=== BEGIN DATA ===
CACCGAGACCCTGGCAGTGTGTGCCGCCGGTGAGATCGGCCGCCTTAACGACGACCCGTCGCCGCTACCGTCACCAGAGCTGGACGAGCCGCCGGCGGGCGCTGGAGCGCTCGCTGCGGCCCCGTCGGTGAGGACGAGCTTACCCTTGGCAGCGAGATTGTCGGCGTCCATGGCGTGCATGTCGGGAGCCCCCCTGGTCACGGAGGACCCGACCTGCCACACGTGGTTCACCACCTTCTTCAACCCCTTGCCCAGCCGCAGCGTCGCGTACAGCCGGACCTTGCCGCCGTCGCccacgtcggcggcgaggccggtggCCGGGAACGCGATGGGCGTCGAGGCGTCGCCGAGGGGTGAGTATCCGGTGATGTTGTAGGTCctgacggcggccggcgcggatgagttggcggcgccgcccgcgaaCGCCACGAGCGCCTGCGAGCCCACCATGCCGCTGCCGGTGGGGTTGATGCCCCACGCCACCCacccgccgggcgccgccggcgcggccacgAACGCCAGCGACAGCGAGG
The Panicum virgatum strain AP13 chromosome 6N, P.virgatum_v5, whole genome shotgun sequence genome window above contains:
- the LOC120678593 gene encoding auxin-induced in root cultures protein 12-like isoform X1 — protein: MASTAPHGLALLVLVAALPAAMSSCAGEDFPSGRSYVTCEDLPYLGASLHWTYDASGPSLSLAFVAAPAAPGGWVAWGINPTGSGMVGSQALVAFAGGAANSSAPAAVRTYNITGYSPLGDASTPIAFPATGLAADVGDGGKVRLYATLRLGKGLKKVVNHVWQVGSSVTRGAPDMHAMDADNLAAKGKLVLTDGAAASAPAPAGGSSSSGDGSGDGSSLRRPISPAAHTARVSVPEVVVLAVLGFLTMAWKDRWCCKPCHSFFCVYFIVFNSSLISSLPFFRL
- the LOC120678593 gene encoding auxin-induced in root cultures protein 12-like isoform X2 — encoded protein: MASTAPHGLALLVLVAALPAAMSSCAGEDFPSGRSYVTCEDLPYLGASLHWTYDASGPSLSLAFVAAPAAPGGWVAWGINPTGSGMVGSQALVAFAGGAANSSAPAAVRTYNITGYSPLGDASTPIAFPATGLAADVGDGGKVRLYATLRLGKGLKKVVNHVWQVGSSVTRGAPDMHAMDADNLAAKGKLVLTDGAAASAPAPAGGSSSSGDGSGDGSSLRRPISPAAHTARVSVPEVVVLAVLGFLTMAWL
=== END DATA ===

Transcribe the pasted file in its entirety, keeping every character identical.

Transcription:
CACCGAGACCCTGGCAGTGTGTGCCGCCGGTGAGATCGGCCGCCTTAACGACGACCCGTCGCCGCTACCGTCACCAGAGCTGGACGAGCCGCCGGCGGGCGCTGGAGCGCTCGCTGCGGCCCCGTCGGTGAGGACGAGCTTACCCTTGGCAGCGAGATTGTCGGCGTCCATGGCGTGCATGTCGGGAGCCCCCCTGGTCACGGAGGACCCGACCTGCCACACGTGGTTCACCACCTTCTTCAACCCCTTGCCCAGCCGCAGCGTCGCGTACAGCCGGACCTTGCCGCCGTCGCccacgtcggcggcgaggccggtggCCGGGAACGCGATGGGCGTCGAGGCGTCGCCGAGGGGTGAGTATCCGGTGATGTTGTAGGTCctgacggcggccggcgcggatgagttggcggcgccgcccgcgaaCGCCACGAGCGCCTGCGAGCCCACCATGCCGCTGCCGGTGGGGTTGATGCCCCACGCCACCCacccgccgggcgccgccggcgcggccacgAACGCCAGCGACAGCGAGG
The Panicum virgatum strain AP13 chromosome 6N, P.virgatum_v5, whole genome shotgun sequence genome window above contains:
- the LOC120678593 gene encoding auxin-induced in root cultures protein 12-like isoform X1 — protein: MASTAPHGLALLVLVAALPAAMSSCAGEDFPSGRSYVTCEDLPYLGASLHWTYDASGPSLSLAFVAAPAAPGGWVAWGINPTGSGMVGSQALVAFAGGAANSSAPAAVRTYNITGYSPLGDASTPIAFPATGLAADVGDGGKVRLYATLRLGKGLKKVVNHVWQVGSSVTRGAPDMHAMDADNLAAKGKLVLTDGAAASAPAPAGGSSSSGDGSGDGSSLRRPISPAAHTARVSVPEVVVLAVLGFLTMAWKDRWCCKPCHSFFCVYFIVFNSSLISSLPFFRL
- the LOC120678593 gene encoding auxin-induced in root cultures protein 12-like isoform X2 — encoded protein: MASTAPHGLALLVLVAALPAAMSSCAGEDFPSGRSYVTCEDLPYLGASLHWTYDASGPSLSLAFVAAPAAPGGWVAWGINPTGSGMVGSQALVAFAGGAANSSAPAAVRTYNITGYSPLGDASTPIAFPATGLAADVGDGGKVRLYATLRLGKGLKKVVNHVWQVGSSVTRGAPDMHAMDADNLAAKGKLVLTDGAAASAPAPAGGSSSSGDGSGDGSSLRRPISPAAHTARVSVPEVVVLAVLGFLTMAWL